Robert’s Rules of Order Revised > Subject Index > Page 99
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Henry M. Robert (1837–1923).  Robert’s Rules of Order Revised.  1915.


Page 99

of parliamentary law in general, it is his duty when requested by a member, to answer any questions on parliamentary law pertinent to the pending business that may be necessary to enable the member to make a suitable motion or to raise a point of order. The chairman is supposed to be familiar with parliamentary law, while many of the members are not. A member wishing to raise a point of order and yet in doubt, should rise to a parliamentary inquiry and ask for information. Or, for instance, he may wish to have the assembly act immediately on a subject that is in the hands of a committee, and he does not know how to accomplish it; — his recourse is a parliamentary inquiry.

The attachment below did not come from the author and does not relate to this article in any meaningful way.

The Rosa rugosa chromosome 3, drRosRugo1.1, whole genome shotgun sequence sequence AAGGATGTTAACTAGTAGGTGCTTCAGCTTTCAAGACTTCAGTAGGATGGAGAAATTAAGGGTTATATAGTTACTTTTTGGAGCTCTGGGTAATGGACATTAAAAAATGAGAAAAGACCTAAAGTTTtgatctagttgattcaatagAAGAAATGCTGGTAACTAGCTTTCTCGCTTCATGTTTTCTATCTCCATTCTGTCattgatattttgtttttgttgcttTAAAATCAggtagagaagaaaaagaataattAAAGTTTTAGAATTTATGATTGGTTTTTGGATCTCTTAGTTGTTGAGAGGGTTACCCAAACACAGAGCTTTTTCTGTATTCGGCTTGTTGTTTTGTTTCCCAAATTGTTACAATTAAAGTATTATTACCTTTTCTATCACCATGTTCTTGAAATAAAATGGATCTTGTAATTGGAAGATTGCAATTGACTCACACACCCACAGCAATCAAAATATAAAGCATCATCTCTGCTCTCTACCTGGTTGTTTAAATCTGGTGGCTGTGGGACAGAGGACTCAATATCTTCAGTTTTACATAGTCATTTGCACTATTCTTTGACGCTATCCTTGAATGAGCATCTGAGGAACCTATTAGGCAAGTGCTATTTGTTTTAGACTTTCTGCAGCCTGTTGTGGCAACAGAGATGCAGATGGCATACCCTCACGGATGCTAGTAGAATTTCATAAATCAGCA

(b) Request for Information. A request for information relating to the pending business is treated just as a parliamentary inquiry, and has the same privileges. The inquirer rises and says, “Mr. Chairman, I rise for information,” or, “I rise to a point of information,” whereupon the chair directs him to state the point upon which he desires information, and the procedure continues as in case of a parliamentary inquiry. If the information is desired of the speaker, instead of the chair, the inquirer upon rising says, “Mr. Chairman, I should like to ask the gentleman a question.” The chairman inquires if the speaker is willing to be interrupted, and if he consents, he directs the inquirer to proceed. The inquirer then



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